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On today’s video, the five steps to clean up a house that’s been flooded. If you’re watching this video, you may know that Texas had crazy flooding last weekend after Hurricane Harvey. As I’ve been praying this week about how I could help, I’ve got some crews going down this weekend, but I wanted to make a video to give you the quick primer on how to clean up your house or how to help someone clean up their house that’s been flooded. Today’s video, five steps, including how to use some of this equipment. Let’s get started.
The first thing you want to do before you go on to help someone that their house has been flooded, is you want to be safe. Turn off the electric to the house. In fact, I’d recommend turning off the gas line to the house as well. The next thing you want to do is wear your personal protective equipment. The biggest thing on the PPE is going to be a mask. We’ve got a lot of mold, we’ve got a lot of nasty stuff in the air when you’re cleaning up a house.
Masks are really important. This is an N95 mask. Even better is an N100 respirator. I’ll put a link to those in the description below. You also want to wear gloves and rubber boots, potentially, clothes that you can dispose of when you’re done because you’re going to get all kinds of nasty stuff. Remember, usually, floodwater has some sewage in it as well, so we’ve got some bacterial issues to deal with.
Now that you’re safe, how do you clean up the house? First of all, make sure you document what’s happened to the house. Take pictures and videos so you can see what it looked like before. You may need that for your insurance company. The next thing you want to do is focus on the flood line of the house. Usually, you’re going to see a dirt line a couple feet up depending on how high those floodwaters got.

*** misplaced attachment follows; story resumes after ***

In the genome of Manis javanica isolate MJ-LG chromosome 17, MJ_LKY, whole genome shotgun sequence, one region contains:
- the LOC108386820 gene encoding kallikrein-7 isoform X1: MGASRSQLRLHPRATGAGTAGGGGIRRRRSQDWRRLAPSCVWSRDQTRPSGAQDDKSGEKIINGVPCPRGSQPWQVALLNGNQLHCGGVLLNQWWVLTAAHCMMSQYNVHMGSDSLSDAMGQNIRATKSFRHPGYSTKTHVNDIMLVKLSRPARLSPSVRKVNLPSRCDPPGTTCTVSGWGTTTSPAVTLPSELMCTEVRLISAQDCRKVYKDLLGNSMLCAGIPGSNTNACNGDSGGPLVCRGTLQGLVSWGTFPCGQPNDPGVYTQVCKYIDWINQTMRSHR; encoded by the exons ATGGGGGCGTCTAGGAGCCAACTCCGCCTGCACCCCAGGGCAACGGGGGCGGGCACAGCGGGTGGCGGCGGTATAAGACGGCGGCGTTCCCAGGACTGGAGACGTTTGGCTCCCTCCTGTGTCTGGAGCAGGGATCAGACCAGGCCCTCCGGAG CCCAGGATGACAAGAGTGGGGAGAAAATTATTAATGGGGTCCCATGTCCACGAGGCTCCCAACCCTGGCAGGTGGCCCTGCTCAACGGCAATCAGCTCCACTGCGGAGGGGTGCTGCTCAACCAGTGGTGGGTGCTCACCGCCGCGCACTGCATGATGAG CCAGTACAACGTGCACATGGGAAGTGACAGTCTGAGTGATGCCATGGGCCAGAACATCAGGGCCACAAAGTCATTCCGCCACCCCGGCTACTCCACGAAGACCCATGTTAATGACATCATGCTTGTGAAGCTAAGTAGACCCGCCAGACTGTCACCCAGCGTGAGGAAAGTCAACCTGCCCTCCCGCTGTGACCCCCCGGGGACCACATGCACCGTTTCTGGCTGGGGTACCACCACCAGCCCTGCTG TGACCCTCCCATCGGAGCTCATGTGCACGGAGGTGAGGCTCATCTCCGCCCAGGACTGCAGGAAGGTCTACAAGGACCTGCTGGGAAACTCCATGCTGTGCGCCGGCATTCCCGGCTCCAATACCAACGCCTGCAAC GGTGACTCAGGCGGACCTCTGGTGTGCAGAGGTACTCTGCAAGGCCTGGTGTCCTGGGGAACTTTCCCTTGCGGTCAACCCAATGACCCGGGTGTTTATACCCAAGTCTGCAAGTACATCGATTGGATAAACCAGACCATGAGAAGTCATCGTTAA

We want to basically trash out everything from one foot above that flood line and below. Anything that’s gotten wet in a flood, I would say you probably need to trash it. Things like carpet and carpet padding when it’s been through a flood, it’s really hard to dry those and reuse them, so trash those. Cut your sheetrock a foot above that flood line. You want to use a razor knife to cut that. Be real careful, a lot of people get cuts with these. You might even use a straight edge so you don’t have a jagged line.
Remember, when you cut sheetrock, you’re going to have to cut it multiple times to get through and make a clean line. Cut that three, four, five times to try and make a clean break, and then take that sheetrock down from there below. If you’ve got trim boards in the house that have gotten wet and they’ve been underneath the floodwaters, if they’re real wood, you might be able to reuse those, so be careful and be gentle when you pull those off. In fact, you might pull those off before you rip out the sheetrock. If you’ve got MDF or other man-made trims, particle boards, trash those. You’re never going to be able to save those. They’re typically going to swell anyways and they’ll never come back, so throw those away.